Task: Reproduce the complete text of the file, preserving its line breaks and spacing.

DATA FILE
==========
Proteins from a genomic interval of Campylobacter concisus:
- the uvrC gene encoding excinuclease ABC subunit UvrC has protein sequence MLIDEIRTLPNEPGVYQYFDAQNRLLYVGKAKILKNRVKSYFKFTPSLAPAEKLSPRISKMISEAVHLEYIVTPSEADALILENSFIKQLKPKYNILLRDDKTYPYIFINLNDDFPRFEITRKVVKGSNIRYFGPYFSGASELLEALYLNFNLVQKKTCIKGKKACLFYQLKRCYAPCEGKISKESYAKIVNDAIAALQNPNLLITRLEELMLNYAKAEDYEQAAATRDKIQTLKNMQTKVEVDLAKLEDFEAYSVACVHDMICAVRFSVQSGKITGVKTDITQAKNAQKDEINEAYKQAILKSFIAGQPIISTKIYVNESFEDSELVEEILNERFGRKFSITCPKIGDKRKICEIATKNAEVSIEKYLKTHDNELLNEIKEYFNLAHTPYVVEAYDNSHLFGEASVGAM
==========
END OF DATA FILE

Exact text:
Proteins from a genomic interval of Campylobacter concisus:
- the uvrC gene encoding excinuclease ABC subunit UvrC has protein sequence MLIDEIRTLPNEPGVYQYFDAQNRLLYVGKAKILKNRVKSYFKFTPSLAPAEKLSPRISKMISEAVHLEYIVTPSEADALILENSFIKQLKPKYNILLRDDKTYPYIFINLNDDFPRFEITRKVVKGSNIRYFGPYFSGASELLEALYLNFNLVQKKTCIKGKKACLFYQLKRCYAPCEGKISKESYAKIVNDAIAALQNPNLLITRLEELMLNYAKAEDYEQAAATRDKIQTLKNMQTKVEVDLAKLEDFEAYSVACVHDMICAVRFSVQSGKITGVKTDITQAKNAQKDEINEAYKQAILKSFIAGQPIISTKIYVNESFEDSELVEEILNERFGRKFSITCPKIGDKRKICEIATKNAEVSIEKYLKTHDNELLNEIKEYFNLAHTPYVVEAYDNSHLFGEASVGAM